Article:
Living at Home Limits Career Choices
Q: At 50, I sold my home to travel abroad to satisfy my wanderlust. After a couple of years, I had enough traveling and settled down in a new location in the country for the weather. I easily got a job in my field, so I did not check out the type of people in the area, the lifestyle or much of anything other than the job market. Within the first year, I realized this was not where I wanted to make a new home, but I stayed for a few more years to give it a chance. I never changed my mind about it, so I decided to temporarily move in with my parents and think about my next move. In the meantime, I got a job there.
Their town does not have many companies with offices and job openings in my field. Also, the companies are very small and offer no benefits. On the flip side, I like living with my parents compared to living alone. I am torn over what to do.
A: You have several factors to consider, and ultimately, only you can decide. You can continue living with your parents and accept the limited number of jobs in their area, understanding that you will not be rebuilding your career or making a substantial salary. You can move nearby so you have easy access to your parents, but again accept the limitations in employment and your finances. You can also send resumes to larger companies outside the area and explain you are ready to move to that location. Of course, if you move first to a city where you will most likely get a job, the companies will consider you to be a better candidate. It's too easy for a person to change his or her mind about moving, thereby delaying the company's hiring process.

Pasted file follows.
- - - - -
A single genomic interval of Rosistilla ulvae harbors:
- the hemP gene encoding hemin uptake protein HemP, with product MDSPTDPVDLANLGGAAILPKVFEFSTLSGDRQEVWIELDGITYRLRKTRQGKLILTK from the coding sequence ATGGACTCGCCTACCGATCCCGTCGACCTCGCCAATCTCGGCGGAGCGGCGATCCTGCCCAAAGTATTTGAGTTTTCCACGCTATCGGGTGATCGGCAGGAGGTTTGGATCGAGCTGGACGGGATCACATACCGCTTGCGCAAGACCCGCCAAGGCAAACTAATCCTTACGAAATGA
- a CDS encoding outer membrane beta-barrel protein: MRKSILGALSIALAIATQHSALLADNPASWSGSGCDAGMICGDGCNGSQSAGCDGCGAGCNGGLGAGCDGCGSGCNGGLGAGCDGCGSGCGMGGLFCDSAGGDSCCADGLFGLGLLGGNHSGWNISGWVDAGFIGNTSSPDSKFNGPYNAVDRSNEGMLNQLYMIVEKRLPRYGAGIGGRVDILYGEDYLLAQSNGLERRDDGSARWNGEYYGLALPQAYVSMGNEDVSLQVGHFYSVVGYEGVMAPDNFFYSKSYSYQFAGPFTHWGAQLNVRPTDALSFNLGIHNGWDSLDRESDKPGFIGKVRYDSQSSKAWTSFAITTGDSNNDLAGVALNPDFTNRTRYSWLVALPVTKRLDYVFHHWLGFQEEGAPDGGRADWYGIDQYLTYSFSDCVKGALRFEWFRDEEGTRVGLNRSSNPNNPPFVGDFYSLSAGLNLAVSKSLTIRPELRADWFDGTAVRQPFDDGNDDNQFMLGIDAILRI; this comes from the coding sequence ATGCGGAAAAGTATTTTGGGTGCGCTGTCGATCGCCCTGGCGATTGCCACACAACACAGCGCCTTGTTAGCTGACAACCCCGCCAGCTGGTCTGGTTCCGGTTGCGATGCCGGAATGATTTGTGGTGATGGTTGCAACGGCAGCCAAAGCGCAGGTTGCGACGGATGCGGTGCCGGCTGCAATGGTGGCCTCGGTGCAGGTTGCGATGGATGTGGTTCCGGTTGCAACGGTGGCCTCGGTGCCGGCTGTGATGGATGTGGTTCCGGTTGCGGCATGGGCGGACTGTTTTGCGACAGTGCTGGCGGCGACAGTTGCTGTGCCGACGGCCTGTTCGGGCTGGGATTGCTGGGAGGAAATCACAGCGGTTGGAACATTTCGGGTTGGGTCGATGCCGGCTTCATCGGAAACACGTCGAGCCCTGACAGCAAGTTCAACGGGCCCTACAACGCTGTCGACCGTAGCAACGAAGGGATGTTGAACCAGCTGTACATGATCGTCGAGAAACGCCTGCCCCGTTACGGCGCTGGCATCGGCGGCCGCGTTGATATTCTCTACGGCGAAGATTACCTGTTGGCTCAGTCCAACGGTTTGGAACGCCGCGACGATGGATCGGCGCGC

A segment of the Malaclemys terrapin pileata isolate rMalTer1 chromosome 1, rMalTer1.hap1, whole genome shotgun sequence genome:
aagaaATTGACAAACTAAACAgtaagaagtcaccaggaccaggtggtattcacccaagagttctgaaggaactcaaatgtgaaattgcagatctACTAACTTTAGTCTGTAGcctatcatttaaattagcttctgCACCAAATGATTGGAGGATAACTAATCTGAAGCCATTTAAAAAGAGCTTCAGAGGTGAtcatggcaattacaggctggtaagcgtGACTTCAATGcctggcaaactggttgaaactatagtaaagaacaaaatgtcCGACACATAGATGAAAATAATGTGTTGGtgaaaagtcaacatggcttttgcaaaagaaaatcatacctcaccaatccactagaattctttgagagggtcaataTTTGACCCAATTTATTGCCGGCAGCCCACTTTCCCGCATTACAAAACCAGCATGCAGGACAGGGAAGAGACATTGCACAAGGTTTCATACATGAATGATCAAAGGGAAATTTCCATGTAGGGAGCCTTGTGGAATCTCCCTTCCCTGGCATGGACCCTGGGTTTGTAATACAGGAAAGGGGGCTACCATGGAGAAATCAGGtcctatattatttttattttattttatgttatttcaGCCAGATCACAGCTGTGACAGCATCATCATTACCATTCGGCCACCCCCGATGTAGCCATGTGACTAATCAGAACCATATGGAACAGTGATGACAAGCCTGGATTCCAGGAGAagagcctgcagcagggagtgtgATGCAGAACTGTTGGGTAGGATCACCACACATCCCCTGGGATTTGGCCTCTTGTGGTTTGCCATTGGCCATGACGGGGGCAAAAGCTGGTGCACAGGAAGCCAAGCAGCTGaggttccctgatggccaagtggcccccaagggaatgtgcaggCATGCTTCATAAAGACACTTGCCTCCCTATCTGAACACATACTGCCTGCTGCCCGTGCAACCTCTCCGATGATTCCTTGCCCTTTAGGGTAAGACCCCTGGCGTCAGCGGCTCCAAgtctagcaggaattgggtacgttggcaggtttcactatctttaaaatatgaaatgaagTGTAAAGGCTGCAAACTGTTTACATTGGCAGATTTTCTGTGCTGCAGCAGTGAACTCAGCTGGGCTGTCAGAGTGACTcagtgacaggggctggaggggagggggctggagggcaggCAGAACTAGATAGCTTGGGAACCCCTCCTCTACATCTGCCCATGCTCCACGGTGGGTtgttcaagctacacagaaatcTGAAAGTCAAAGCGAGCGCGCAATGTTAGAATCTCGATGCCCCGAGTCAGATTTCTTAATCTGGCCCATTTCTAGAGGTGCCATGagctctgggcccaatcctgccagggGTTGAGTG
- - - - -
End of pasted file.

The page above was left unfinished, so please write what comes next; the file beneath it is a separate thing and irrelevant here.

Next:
Moving and accepting a job at a company offering full benefits will be better for your financial future and ultimately lead to an easier life. Your age is an important factor to consider; as someone in your 50s, you have at least 15 more years to work before you receive Medicare (on which you do not want to rely). Getting a full-time job at a larger company with a comprehensive benefits package may be your smartest move in bridging the financial gap until that time.
The next issue you face might relate to your parents' health and financial matters. It sounds like you need to have an honest, though perhaps difficult, conversation with them. Landing a job in a larger city with major employers would solve your career and financial dilemma. It may also resolve your feeling of loneliness since you will have a greater number of people to meet and with whom to develop friendships.
You could always drive or fly several hours to visit your parents, whether it's to help them with a particular situation or just to visit. You could also establish a regular call schedule and email them in between calls if you miss them. In other words, you can have a close relationship with your parents without living in the same space.
Your hesitation to leave now might be caused by feelings of guilt for traveling abroad for years where you did not see them. A few visits to a therapist to discuss reasons for your hesitation could resolve the issue. It's understandable to worry about moving far away, if your parents' health is in question, but your open conversation should touch on all possibilities.
Email career and life coach: Lindsey@LindseyNovak.com with your workplace problems and issues. Ms. Novak responds to all emails. For more information, visit www.lindseynovak.com, and for past columns, see www.creators.com/read/At-Work-Lindsey-Novak.
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